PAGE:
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Imagine Dragons: Smoke + Mirrors

IMAGINE DRAGONS: A band that seemingly appeared out of nowhere onto the music landscape, destined to provide us with  gi-normous anthems that are played ad nauseum on seemingly every pop station and CW television series.  Admittedly, I know very little about this group (other than the previous album’s singles), so rather than bore the already initiated, I will simply share the few things I learned while listening to this newest installment:

1.  The group decided to scale back on the grandiose-ness of the debut album a touch, which may have been a smart move, had they actually had the material to pull it off.

2.  They are extremely good at capitalizing on current ‘now’ musical  trends (single ‘I Bet My Life‘ sounds like MUMFORD AND SONS had an epiphany and decided to plug-in their instruments).  Marrying that with the tried and true soaring euphoria that lifts so many a pop song, and they guarantee that they will not fall out of favor with the fan base anytime soon (simultaneously ensuring that no musical evolution will ever be seen).

3.  They do love the hand claps, I mean, really love the hand claps.

Their songs SOUND great: ‘Gold’ has a great stop and go feel with wonderful instrumentation, while ‘I’m So Sorry‘ has a pseudo-bluesy stomping feel, regardless of the useless piano section (as an aside, am I the only one that feels like the final 15 seconds or so sound exactly like MUSE’s ‘Knights of Cydonia?).  Industrial-lite is the thought that keeps cramming itself into my mind while listening to some of these tracks.

This type of bland poppy alt rock doesn’t sit to well with me, as it all feels formulaic and forced  (think THE KILLERS last album).  This is the epitome of safe, ‘I’ll be so grateful to let my teenage children listen to this’ music, which is not a bad thing, as long as you are comfortable with music that takes no chances nor a band that makes any kind of musical progression whatsoever.

The middle-ground plodding ensues.  ‘Polaroid’ sounds like a mash-up of a children’s tune with a drunken bar chorus:

“All my life, I’ve been living in the fast lane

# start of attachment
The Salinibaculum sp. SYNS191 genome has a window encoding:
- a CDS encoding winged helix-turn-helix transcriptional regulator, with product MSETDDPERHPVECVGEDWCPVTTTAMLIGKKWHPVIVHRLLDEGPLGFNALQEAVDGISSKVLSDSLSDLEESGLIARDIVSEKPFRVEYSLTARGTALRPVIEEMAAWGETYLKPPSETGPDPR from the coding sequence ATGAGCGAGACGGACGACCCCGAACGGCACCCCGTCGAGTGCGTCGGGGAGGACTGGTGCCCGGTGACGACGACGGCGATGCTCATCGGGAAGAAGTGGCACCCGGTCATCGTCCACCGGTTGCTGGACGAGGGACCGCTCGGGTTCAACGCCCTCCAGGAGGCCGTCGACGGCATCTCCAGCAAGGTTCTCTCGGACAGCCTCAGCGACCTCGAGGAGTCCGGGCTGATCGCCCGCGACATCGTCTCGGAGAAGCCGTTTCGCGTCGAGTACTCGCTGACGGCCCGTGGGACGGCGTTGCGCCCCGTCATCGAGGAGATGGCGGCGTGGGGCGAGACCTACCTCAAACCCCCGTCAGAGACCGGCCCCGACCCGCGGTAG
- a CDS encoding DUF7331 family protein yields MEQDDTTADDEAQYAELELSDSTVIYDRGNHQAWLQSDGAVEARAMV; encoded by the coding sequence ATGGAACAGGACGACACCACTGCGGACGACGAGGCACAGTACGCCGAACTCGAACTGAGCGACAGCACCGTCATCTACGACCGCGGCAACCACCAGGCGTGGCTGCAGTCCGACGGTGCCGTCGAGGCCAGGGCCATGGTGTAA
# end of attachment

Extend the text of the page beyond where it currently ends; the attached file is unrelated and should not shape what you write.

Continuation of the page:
Can’t slow down, I’m a rolling freight train
One more time, gotta start all over
Can’t slow down, I’m a lone red rover.”

The second half of the album really drags, particularly the ‘It Comes Back To You’-‘The Fall’ run…just one middling, slow-paced song after another.  Even moments where lead singer Dan Reynolds tries to lyrically express examples of real-life struggle, it just sounds hollow in front of such a bouncy beat:

“4am beside myself
and what I think of mental health
all the things that worry me
all the things you don’t believe
I’ve been told just what to do
where to look and point my view
all the things that I could be
I think I learned in therapy”

‘Thief’ attempts to bring some energy to the second half, but comes across as just being ‘louder’ than the rest. Closer ‘Warriors’ is about as over the top and melodramatic as any anthem can be, but wow, does that chorus suck,

 “Here We Are, Don’t Turn Away Now/We Are The Warriors That Built This Town”

Obviously, it’s like the logical progression from STARSHIP’S ‘We Built This City’ (it’s really not, but it was the first thing to came to mind).

Saying ‘this album will surely satiate the fan base’ is true, although one cannot be blind to the marked decline in quality from the previous album to this piece.  The highs are definitely not as high as those on ‘NIGHT VISIONS’, but fans will surely lap this up like puppy chow…and thus, the IMAGINE DRAGON gravy train will commence.